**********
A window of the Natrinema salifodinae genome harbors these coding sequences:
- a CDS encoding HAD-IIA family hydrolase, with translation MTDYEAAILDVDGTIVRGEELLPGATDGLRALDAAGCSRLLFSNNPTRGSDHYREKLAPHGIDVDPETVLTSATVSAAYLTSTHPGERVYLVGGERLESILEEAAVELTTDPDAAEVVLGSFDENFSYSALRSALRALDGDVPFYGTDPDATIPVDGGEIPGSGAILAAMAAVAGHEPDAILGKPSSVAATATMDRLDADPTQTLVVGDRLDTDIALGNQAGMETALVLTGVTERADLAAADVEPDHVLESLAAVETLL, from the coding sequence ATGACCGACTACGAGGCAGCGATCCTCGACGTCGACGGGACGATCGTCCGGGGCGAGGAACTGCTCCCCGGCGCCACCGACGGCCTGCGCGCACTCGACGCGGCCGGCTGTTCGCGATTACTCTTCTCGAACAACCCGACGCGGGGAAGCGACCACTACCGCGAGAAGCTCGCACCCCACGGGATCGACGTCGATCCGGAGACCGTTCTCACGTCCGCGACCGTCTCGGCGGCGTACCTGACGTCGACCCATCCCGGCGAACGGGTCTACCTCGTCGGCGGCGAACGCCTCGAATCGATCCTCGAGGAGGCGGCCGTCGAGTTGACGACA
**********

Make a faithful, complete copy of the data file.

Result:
A window of the Natrinema salifodinae genome harbors these coding sequences:
- a CDS encoding HAD-IIA family hydrolase, with translation MTDYEAAILDVDGTIVRGEELLPGATDGLRALDAAGCSRLLFSNNPTRGSDHYREKLAPHGIDVDPETVLTSATVSAAYLTSTHPGERVYLVGGERLESILEEAAVELTTDPDAAEVVLGSFDENFSYSALRSALRALDGDVPFYGTDPDATIPVDGGEIPGSGAILAAMAAVAGHEPDAILGKPSSVAATATMDRLDADPTQTLVVGDRLDTDIALGNQAGMETALVLTGVTERADLAAADVEPDHVLESLAAVETLL, from the coding sequence ATGACCGACTACGAGGCAGCGATCCTCGACGTCGACGGGACGATCGTCCGGGGCGAGGAACTGCTCCCCGGCGCCACCGACGGCCTGCGCGCACTCGACGCGGCCGGCTGTTCGCGATTACTCTTCTCGAACAACCCGACGCGGGGAAGCGACCACTACCGCGAGAAGCTCGCACCCCACGGGATCGACGTCGATCCGGAGACCGTTCTCACGTCCGCGACCGTCTCGGCGGCGTACCTGACGTCGACCCATCCCGGCGAACGGGTCTACCTCGTCGGCGGCGAACGCCTCGAATCGATCCTCGAGGAGGCGGCCGTCGAGTTGACGACA